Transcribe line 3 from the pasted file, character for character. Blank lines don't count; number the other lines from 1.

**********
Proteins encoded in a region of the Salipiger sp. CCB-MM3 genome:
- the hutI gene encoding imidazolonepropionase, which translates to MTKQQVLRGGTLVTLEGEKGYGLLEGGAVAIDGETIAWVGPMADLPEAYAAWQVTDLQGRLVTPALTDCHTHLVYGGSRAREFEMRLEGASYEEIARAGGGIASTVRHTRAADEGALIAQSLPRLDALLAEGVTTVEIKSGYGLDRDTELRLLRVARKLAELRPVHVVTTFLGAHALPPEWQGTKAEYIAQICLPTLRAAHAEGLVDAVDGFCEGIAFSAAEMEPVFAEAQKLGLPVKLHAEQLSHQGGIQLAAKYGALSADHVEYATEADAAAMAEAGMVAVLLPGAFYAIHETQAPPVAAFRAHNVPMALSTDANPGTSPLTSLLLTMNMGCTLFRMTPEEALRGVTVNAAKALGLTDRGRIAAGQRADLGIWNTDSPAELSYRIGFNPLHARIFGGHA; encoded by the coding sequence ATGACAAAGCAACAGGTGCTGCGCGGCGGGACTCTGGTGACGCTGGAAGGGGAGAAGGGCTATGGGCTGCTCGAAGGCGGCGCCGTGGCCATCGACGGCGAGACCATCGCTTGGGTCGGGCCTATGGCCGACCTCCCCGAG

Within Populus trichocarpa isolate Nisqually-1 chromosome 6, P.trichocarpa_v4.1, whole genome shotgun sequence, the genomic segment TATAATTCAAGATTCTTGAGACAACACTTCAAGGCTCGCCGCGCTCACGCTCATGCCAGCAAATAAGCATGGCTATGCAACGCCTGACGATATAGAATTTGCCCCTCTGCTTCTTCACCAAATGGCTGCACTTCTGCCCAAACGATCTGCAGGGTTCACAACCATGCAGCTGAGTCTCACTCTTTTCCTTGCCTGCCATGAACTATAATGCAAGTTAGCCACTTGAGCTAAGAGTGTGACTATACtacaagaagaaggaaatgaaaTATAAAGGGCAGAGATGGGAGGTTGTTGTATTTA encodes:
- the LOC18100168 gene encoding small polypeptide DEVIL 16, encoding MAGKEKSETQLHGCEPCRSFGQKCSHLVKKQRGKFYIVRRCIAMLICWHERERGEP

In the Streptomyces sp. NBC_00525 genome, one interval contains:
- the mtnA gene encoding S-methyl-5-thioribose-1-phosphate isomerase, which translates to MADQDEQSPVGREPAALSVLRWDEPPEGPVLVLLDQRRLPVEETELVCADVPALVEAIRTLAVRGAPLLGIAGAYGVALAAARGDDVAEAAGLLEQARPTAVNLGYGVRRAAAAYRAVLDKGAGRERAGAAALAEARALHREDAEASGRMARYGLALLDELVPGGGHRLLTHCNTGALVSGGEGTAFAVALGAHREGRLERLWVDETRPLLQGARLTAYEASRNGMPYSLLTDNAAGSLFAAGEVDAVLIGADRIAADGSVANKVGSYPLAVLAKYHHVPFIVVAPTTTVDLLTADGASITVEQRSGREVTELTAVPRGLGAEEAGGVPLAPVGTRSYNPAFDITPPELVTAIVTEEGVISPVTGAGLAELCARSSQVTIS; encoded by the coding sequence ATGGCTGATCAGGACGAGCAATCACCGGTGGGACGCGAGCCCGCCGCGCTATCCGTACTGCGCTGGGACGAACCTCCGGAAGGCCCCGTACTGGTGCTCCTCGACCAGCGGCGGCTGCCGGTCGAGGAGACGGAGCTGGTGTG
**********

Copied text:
Within Populus trichocarpa isolate Nisqually-1 chromosome 6, P.trichocarpa_v4.1, whole genome shotgun sequence, the genomic segment TATAATTCAAGATTCTTGAGACAACACTTCAAGGCTCGCCGCGCTCACGCTCATGCCAGCAAATAAGCATGGCTATGCAACGCCTGACGATATAGAATTTGCCCCTCTGCTTCTTCACCAAATGGCTGCACTTCTGCCCAAACGATCTGCAGGGTTCACAACCATGCAGCTGAGTCTCACTCTTTTCCTTGCCTGCCATGAACTATAATGCAAGTTAGCCACTTGAGCTAAGAGTGTGACTATACtacaagaagaaggaaatgaaaTATAAAGGGCAGAGATGGGAGGTTGTTGTATTTA encodes: